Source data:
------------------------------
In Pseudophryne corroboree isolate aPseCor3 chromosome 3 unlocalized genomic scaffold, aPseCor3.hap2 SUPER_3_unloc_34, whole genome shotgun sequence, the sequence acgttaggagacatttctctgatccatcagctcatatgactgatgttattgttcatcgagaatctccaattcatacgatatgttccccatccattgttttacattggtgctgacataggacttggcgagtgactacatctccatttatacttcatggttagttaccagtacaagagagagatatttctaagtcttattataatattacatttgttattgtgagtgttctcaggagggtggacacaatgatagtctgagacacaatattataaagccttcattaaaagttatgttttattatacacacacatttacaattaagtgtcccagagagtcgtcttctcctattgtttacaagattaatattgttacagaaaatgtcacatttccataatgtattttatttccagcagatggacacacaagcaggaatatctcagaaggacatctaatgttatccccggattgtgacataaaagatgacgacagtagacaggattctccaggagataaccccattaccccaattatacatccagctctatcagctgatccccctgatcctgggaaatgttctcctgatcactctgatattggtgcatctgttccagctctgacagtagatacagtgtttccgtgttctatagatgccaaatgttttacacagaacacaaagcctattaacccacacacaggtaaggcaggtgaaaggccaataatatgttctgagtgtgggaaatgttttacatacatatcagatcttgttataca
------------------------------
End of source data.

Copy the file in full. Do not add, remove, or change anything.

In Pseudophryne corroboree isolate aPseCor3 chromosome 3 unlocalized genomic scaffold, aPseCor3.hap2 SUPER_3_unloc_34, whole genome shotgun sequence, the sequence acgttaggagacatttctctgatccatcagctcatatgactgatgttattgttcatcgagaatctccaattcatacgatatgttccccatccattgttttacattggtgctgacataggacttggcgagtgactacatctccatttatacttcatggttagttaccagtacaagagagagatatttctaagtcttattataatattacatttgttattgtgagtgttctcaggagggtggacacaatgatagtctgagacacaatattataaagccttcattaaaagttatgttttattatacacacacatttacaattaagtgtcccagagagtcgtcttctcctattgtttacaagattaatattgttacagaaaatgtcacatttccataatgtattttatttccagcagatggacacacaagcaggaatatctcagaaggacatctaatgttatccccggattgtgacataaaagatgacgacagtagacaggattctccaggagataaccccattaccccaattatacatccagctctatcagctgatccccctgatcctgggaaatgttctcctgatcactctgatattggtgcatctgttccagctctgacagtagatacagtgtttccgtgttctatagatgccaaatgttttacacagaacacaaagcctattaacccacacacaggtaaggcaggtgaaaggccaataatatgttctgagtgtgggaaatgttttacatacatatcagatcttgttataca